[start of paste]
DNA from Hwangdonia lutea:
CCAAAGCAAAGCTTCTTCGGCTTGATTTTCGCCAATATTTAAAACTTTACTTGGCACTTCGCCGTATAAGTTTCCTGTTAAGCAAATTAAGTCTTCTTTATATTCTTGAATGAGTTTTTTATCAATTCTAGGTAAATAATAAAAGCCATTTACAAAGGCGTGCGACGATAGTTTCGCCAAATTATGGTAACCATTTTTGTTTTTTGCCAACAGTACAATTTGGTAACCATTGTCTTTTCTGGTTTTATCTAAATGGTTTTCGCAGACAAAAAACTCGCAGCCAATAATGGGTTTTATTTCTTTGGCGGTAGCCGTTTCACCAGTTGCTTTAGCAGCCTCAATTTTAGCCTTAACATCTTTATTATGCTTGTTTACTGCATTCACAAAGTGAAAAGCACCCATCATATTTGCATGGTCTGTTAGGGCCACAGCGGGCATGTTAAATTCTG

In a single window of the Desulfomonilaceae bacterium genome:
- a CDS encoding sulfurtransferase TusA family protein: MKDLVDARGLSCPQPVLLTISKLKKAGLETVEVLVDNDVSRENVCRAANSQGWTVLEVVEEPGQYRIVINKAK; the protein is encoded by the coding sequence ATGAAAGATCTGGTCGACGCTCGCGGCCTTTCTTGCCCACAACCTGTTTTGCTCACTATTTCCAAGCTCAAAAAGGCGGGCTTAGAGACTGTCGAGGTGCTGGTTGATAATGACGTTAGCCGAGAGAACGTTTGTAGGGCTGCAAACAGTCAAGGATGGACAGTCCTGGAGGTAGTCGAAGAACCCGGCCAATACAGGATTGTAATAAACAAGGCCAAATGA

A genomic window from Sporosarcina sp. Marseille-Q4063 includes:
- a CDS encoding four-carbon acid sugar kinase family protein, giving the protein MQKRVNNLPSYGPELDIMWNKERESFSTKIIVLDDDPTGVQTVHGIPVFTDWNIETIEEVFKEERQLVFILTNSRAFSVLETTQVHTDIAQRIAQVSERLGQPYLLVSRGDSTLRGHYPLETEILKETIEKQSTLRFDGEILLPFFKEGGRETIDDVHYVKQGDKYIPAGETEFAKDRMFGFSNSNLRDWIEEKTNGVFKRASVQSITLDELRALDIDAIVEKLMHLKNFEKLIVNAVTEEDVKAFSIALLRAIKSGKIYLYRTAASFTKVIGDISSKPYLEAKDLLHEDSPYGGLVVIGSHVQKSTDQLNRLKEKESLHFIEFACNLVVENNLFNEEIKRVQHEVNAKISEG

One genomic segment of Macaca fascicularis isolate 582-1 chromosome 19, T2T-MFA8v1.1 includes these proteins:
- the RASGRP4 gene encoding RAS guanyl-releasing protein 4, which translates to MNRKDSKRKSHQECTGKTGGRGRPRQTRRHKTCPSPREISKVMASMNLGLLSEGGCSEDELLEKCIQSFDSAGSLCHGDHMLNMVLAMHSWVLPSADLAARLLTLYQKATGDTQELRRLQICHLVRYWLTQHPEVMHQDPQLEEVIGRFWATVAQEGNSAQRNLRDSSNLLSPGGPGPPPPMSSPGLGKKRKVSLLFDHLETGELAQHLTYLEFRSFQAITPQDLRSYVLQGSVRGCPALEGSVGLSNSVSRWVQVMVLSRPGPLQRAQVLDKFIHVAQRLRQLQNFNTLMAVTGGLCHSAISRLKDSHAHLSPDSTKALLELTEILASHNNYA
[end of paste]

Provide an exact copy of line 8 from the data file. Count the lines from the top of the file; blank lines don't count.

- the RASGRP4 gene encoding RAS guanyl-releasing protein 4, which translates to MNRKDSKRKSHQECTGKTGGRGRPRQTRRHKTCPSPREISKVMASMNLGLLSEGGCSEDELLEKCIQSFDSAGSLCHGDHMLNMVLAMHSWVLPSADLAARLLTLYQKATGDTQELRRLQICHLVRYWLTQHPEVMHQDPQLEEVIGRFWATVAQEGNSAQRNLRDSSNLLSPGGPGPPPPMSSPGLGKKRKVSLLFDHLETGELAQHLTYLEFRSFQAITPQDLRSYVLQGSVRGCPALEGSVGLSNSVSRWVQVMVLSRPGPLQRAQVLDKFIHVAQRLRQLQNFNTLMAVTGGLCHSAISRLKDSHAHLSPDSTKALLELTEILASHNNYA